According to dermatologist Hadley King, “the data to support the use of most of these products is rudimentary. Most people get the nutrients they need from food and barring no vitamin deficiencies, the supplements don’t improve the skin of otherwise healthy people.” Many healthcare professionals argue that supplements are not necessary, and that a healthy, well-balanced diet is all one needs to obtain the required daily intake of vitamins and minerals. There are also safety concerns involved, as high doses of vitamins and supplements can have harmful interactions with each other as well as with prescription medications – for example St. John’s wort, which interacts unpleasantly with antidepressants. Fat-soluble vitamins (such as A, D, E, and K) can also accumulate and may potentially lead to liver damage, while some research has indicated that high doses of antioxidants could lead to an increased risk of cancer (Burns, Emily K., Perez-Sanchez & Katta, 2020).
So if essential nutrients can be acquired from a healthy diet, why have beauty supplements gained so much traction? In the opinion of Dr Cates, due to current farming practices, including the widespread use of pesticides, “produce nowadays is often lacking in some vital nutrients. In addition, we’re exposed to toxic chemicals in our air, water, food, and personal care products now more than ever. Our body requires extra antioxidants and other nutrients to help support detoxification pathways and therefore supplements are the easiest way to get a boost of extra nutrients.” Nutritional deficiencies may also be a result of poverty, drug or alcohol use, high stress, poor digestion, genetic predispositions, and high exposure to toxic chemicals (Mukherjee & Radusky, 2019). The signs of these deficiencies can show up on the skin, hair, and nails.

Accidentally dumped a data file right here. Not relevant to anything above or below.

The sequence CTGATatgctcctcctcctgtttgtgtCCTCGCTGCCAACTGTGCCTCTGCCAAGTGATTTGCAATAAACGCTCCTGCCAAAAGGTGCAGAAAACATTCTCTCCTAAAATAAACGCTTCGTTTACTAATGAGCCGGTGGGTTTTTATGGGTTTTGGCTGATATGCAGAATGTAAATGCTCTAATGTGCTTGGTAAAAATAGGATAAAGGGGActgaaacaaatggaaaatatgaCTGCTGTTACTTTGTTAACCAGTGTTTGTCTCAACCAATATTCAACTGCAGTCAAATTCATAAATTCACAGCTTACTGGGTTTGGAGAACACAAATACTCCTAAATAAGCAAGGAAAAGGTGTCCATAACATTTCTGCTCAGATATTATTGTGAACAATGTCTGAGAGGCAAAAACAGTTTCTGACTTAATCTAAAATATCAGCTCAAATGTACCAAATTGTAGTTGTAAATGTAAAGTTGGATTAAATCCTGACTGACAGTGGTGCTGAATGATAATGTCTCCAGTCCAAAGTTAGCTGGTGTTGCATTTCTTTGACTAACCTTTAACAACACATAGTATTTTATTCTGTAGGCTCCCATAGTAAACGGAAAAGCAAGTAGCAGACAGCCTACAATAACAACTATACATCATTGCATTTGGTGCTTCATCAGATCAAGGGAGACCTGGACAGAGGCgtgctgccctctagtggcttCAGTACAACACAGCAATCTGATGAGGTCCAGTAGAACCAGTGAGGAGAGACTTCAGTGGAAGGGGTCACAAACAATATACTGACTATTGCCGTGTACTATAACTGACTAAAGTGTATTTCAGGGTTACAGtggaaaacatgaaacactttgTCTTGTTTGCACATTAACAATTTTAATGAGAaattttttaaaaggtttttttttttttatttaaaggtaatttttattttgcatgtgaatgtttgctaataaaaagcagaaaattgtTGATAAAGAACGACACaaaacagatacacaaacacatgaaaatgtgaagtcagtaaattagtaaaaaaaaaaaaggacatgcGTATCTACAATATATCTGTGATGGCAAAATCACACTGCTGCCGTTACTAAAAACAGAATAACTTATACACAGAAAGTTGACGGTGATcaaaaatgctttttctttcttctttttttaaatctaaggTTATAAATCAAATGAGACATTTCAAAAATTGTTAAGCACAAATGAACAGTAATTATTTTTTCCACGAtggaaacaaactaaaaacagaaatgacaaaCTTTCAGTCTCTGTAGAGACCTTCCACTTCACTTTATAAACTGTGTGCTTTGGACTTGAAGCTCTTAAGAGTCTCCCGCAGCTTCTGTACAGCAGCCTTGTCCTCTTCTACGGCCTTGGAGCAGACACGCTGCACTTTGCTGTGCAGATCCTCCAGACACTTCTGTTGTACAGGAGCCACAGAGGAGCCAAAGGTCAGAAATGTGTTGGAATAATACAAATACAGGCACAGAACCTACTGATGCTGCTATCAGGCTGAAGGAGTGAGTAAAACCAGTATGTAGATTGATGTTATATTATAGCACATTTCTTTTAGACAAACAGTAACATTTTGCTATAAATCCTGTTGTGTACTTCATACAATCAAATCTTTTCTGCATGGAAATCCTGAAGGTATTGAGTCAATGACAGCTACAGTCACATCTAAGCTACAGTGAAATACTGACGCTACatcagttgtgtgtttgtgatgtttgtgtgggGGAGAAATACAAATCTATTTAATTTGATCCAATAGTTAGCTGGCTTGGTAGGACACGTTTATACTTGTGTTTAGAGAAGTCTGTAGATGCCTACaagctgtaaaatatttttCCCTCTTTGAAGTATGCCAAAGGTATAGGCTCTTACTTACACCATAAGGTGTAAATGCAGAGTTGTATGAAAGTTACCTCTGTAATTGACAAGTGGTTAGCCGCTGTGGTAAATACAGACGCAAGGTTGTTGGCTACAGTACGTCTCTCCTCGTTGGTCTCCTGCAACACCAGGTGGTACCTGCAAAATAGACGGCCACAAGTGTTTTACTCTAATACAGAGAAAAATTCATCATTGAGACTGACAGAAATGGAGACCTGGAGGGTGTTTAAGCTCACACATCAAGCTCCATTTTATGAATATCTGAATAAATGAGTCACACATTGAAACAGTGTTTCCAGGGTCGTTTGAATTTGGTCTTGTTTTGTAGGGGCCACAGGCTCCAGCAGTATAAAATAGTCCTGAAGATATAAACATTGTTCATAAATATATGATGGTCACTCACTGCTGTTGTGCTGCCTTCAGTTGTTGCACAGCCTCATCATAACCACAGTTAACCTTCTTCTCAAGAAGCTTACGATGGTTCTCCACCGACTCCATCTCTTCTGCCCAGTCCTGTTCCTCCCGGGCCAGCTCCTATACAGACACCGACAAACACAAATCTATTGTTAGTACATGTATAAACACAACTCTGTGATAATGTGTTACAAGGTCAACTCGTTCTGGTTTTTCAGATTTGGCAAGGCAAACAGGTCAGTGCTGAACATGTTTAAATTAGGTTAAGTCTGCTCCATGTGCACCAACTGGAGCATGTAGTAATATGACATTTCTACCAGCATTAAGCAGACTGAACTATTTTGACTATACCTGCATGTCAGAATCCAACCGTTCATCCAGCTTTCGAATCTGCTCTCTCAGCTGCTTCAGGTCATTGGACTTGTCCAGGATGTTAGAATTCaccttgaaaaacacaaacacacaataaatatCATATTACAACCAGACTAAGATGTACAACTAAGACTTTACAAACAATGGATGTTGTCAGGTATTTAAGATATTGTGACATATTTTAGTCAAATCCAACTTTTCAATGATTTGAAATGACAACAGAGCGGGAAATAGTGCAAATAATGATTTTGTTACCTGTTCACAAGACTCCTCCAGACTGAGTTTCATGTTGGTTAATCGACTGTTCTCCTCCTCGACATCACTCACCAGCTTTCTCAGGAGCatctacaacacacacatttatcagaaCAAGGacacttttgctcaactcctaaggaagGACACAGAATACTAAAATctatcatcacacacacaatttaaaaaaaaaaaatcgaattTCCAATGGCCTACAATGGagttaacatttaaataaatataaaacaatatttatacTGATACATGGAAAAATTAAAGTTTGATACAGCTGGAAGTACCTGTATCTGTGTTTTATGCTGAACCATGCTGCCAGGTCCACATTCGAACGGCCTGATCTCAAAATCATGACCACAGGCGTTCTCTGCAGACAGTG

To conclude, while there is little evidence to prove that nutricosmetics are necessary, they can be helpful, particularly in instances where there is a nutritional deficiency underlying the particular concern. A well-balanced diet rich in fruit and vegetables may represent the most healthy and safe method in order to maintain youthful, glowing skin (Schagen et al., 2014b). You should always consult your GP and check for deficiencies, and should you decide to start a new supplement regime – take the advice of experts and find a company that has credible studies and quality ingredients to back up its claims.